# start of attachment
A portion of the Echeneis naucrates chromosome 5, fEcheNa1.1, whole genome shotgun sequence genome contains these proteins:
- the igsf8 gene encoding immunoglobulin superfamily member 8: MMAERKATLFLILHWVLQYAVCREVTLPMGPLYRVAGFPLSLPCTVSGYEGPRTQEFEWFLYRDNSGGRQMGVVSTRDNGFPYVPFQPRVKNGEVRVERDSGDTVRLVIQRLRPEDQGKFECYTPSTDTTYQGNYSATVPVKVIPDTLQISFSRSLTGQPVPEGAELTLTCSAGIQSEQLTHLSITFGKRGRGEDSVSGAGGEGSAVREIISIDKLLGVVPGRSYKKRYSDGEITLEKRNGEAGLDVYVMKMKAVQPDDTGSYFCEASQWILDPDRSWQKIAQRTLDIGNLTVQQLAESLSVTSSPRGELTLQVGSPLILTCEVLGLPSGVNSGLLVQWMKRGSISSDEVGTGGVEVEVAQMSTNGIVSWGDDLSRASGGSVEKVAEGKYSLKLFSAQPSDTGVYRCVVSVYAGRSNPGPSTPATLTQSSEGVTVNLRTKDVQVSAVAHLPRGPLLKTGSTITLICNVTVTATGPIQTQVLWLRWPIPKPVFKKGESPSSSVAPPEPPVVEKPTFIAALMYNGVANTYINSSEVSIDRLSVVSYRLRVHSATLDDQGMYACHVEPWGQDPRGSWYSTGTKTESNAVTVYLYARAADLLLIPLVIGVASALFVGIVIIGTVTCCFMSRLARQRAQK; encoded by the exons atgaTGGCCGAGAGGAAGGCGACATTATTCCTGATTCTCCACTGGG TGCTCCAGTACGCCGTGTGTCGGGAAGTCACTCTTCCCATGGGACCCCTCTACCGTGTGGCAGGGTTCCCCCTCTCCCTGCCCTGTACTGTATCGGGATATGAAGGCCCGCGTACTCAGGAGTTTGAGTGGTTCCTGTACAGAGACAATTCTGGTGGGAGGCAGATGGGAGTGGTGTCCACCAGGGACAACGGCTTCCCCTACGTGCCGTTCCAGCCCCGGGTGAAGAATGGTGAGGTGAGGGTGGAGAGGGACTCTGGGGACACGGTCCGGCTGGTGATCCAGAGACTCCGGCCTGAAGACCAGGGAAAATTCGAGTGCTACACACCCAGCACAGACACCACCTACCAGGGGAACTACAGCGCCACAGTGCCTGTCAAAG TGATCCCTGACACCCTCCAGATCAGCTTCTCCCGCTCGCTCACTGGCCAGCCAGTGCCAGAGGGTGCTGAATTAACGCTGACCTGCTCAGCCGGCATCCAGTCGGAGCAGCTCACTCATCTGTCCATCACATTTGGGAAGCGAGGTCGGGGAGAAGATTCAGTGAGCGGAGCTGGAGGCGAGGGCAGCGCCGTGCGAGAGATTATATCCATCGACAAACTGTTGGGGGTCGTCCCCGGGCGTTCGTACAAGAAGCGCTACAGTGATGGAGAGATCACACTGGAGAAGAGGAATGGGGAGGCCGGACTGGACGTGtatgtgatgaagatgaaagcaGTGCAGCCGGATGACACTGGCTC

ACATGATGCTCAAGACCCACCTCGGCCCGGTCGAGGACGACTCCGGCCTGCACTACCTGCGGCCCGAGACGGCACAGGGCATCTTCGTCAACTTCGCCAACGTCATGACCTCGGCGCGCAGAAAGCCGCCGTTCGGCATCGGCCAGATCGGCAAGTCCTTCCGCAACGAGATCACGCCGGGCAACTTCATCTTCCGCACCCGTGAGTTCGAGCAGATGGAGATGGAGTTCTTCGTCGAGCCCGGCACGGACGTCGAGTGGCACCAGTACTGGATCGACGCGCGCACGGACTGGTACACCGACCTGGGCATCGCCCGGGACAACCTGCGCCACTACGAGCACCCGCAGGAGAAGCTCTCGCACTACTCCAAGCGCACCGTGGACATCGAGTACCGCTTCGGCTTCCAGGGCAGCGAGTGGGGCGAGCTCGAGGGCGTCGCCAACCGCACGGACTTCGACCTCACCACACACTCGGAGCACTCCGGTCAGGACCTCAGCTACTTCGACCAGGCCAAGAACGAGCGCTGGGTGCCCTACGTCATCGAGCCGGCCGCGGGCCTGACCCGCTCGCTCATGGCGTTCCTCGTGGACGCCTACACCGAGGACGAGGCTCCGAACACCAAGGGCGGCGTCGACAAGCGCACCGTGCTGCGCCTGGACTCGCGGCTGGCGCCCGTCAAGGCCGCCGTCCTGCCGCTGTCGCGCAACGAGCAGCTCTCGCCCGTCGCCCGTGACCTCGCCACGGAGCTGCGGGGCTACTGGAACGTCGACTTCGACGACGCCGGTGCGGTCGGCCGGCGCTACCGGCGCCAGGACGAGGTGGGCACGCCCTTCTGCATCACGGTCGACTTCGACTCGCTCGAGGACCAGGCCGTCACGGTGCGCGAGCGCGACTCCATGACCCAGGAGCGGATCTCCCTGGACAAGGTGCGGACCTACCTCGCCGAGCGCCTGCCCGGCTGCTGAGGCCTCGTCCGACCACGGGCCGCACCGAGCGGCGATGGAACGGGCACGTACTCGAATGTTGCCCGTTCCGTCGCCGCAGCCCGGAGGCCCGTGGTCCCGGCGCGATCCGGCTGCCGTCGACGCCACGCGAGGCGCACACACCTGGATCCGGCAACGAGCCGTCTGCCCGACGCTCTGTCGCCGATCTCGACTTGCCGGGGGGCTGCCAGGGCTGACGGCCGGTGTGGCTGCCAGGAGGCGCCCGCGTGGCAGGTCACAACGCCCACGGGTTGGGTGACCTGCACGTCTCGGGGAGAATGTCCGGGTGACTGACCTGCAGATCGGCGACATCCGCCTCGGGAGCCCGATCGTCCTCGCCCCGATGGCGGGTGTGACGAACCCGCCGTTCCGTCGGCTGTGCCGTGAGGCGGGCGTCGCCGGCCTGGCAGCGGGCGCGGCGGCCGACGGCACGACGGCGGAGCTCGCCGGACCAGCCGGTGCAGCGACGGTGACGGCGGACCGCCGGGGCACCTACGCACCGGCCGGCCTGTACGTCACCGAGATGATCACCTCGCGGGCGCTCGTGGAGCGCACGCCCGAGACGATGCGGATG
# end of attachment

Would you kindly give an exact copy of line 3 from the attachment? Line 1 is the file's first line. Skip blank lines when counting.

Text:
ACATGATGCTCAAGACCCACCTCGGCCCGGTCGAGGACGACTCCGGCCTGCACTACCTGCGGCCCGAGACGGCACAGGGCATCTTCGTCAACTTCGCCAACGTCATGACCTCGGCGCGCAGAAAGCCGCCGTTCGGCATCGGCCAGATCGGCAAGTCCTTCCGCAACGAGATCACGCCGGGCAACTTCATCTTCCGCACCCGTGAGTTCGAGCAGATGGAGATGGAGTTCTTCGTCGAGCCCGGCACGGACGTCGAGTGGCACCAGTACTGGATCGACGCGCGCACGGACTGGTACACCGACCTGGGCATCGCCCGGGACAACCTGCGCCACTACGAGCACCCGCAGGAGAAGCTCTCGCACTACTCCAAGCGCACCGTGGACATCGAGTACCGCTTCGGCTTCCAGGGCAGCGAGTGGGGCGAGCTCGAGGGCGTCGCCAACCGCACGGACTTCGACCTCACCACACACTCGGAGCACTCCGGTCAGGACCTCAGCTACTTCGACCAGGCCAAGAACGAGCGCTGGGTGCCCTACGTCATCGAGCCGGCCGCGGGCCTGACCCGCTCGCTCATGGCGTTCCTCGTGGACGCCTACACCGAGGACGAGGCTCCGAACACCAAGGGCGGCGTCGACAAGCGCACCGTGCTGCGCCTGGACTCGCGGCTGGCGCCCGTCAAGGCCGCCGTCCTGCCGCTGTCGCGCAACGAGCAGCTCTCGCCCGTCGCCCGTGACCTCGCCACGGAGCTGCGGGGCTACTGGAACGTCGACTTCGACGACGCCGGTGCGGTCGGCCGGCGCTACCGGCGCCAGGACGAGGTGGGCACGCCCTTCTGCATCACGGTCGACTTCGACTCGCTCGAGGACCAGGCCGTCACGGTGCGCGAGCGCGACTCCATGACCCAGGAGCGGATCTCCCTGGACAAGGTGCGGACCTACCTCGCCGAGCGCCTGCCCGGCTGCTGAGGCCTCGTCCGACCACGGGCCGCACCGAGCGGCGATGGAACGGGCACGTACTCGAATGTTGCCCGTTCCGTCGCCGCAGCCCGGAGGCCCGTGGTCCCGGCGCGATCCGGCTGCCGTCGACGCCACGCGAGGCGCACACACCTGGATCCGGCAACGAGCCGTCTGCCCGACGCTCTGTCGCCGATCTCGACTTGCCGGGGGGCTGCCAGGGCTGACGGCCGGTGTGGCTGCCAGGAGGCGCCCGCGTGGCAGGTCACAACGCCCACGGGTTGGGTGACCTGCACGTCTCGGGGAGAATGTCCGGGTGACTGACCTGCAGATCGGCGACATCCGCCTCGGGAGCCCGATCGTCCTCGCCCCGATGGCGGGTGTGACGAACCCGCCGTTCCGTCGGCTGTGCCGTGAGGCGGGCGTCGCCGGCCTGGCAGCGGGCGCGGCGGCCGACGGCACGACGGCGGAGCTCGCCGGACCAGCCGGTGCAGCGACGGTGACGGCGGACCGCCGGGGCACCTACGCACCGGCCGGCCTGTACGTCACCGAGATGATCACCTCGCGGGCGCTCGTGGAGCGCACGCCCGAGACGATGCGGATG